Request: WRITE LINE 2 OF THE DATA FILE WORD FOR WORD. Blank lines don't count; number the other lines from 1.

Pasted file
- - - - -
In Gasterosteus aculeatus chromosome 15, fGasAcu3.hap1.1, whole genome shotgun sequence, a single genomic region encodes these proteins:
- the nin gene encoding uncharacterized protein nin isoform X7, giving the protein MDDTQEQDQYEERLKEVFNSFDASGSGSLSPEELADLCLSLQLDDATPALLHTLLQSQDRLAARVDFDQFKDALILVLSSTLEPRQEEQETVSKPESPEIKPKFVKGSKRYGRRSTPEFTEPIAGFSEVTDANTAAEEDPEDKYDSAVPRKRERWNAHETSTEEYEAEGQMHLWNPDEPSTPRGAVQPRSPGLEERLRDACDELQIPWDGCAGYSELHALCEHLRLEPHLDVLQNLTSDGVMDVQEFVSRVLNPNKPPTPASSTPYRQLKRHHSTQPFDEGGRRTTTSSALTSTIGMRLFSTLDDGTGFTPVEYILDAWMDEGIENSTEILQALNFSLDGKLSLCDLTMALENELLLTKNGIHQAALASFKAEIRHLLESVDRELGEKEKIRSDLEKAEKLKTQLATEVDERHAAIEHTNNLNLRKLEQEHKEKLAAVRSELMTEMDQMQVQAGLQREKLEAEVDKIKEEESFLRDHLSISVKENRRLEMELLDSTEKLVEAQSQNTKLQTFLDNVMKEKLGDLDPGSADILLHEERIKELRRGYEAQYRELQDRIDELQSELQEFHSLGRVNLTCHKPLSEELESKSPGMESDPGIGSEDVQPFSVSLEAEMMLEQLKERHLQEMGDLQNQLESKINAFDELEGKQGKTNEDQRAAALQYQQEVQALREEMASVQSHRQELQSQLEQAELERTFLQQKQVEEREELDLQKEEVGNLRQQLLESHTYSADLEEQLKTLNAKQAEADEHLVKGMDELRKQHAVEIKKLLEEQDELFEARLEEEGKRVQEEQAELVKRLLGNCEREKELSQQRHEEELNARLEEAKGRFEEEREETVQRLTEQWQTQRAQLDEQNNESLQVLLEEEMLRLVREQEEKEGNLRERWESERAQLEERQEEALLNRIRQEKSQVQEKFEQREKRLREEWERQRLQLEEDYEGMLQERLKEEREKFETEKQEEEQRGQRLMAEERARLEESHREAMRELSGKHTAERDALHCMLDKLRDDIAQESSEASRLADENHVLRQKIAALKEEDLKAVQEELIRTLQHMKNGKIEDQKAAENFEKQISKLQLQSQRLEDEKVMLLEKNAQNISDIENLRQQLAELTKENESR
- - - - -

- the nin gene encoding uncharacterized protein nin isoform X7, giving the protein MDDTQEQDQYEERLKEVFNSFDASGSGSLSPEELADLCLSLQLDDATPALLHTLLQSQDRLAARVDFDQFKDALILVLSSTLEPRQEEQETVSKPESPEIKPKFVKGSKRYGRRSTPEFTEPIAGFSEVTDANTAAEEDPEDKYDSAVPRKRERWNAHETSTEEYEAEGQMHLWNPDEPSTPRGAVQPRSPGLEERLRDACDELQIPWDGCAGYSELHALCEHLRLEPHLDVLQNLTSDGVMDVQEFVSRVLNPNKPPTPASSTPYRQLKRHHSTQPFDEGGRRTTTSSALTSTIGMRLFSTLDDGTGFTPVEYILDAWMDEGIENSTEILQALNFSLDGKLSLCDLTMALENELLLTKNGIHQAALASFKAEIRHLLESVDRELGEKEKIRSDLEKAEKLKTQLATEVDERHAAIEHTNNLNLRKLEQEHKEKLAAVRSELMTEMDQMQVQAGLQREKLEAEVDKIKEEESFLRDHLSISVKENRRLEMELLDSTEKLVEAQSQNTKLQTFLDNVMKEKLGDLDPGSADILLHEERIKELRRGYEAQYRELQDRIDELQSELQEFHSLGRVNLTCHKPLSEELESKSPGMESDPGIGSEDVQPFSVSLEAEMMLEQLKERHLQEMGDLQNQLESKINAFDELEGKQGKTNEDQRAAALQYQQEVQALREEMASVQSHRQELQSQLEQAELERTFLQQKQVEEREELDLQKEEVGNLRQQLLESHTYSADLEEQLKTLNAKQAEADEHLVKGMDELRKQHAVEIKKLLEEQDELFEARLEEEGKRVQEEQAELVKRLLGNCEREKELSQQRHEEELNARLEEAKGRFEEEREETVQRLTEQWQTQRAQLDEQNNESLQVLLEEEMLRLVREQEEKEGNLRERWESERAQLEERQEEALLNRIRQEKSQVQEKFEQREKRLREEWERQRLQLEEDYEGMLQERLKEEREKFETEKQEEEQRGQRLMAEERARLEESHREAMRELSGKHTAERDALHCMLDKLRDDIAQESSEASRLADENHVLRQKIAALKEEDLKAVQEELIRTLQHMKNGKIEDQKAAENFEKQISKLQLQSQRLEDEKVMLLEKNAQNISDIENLRQQLAELTKENESR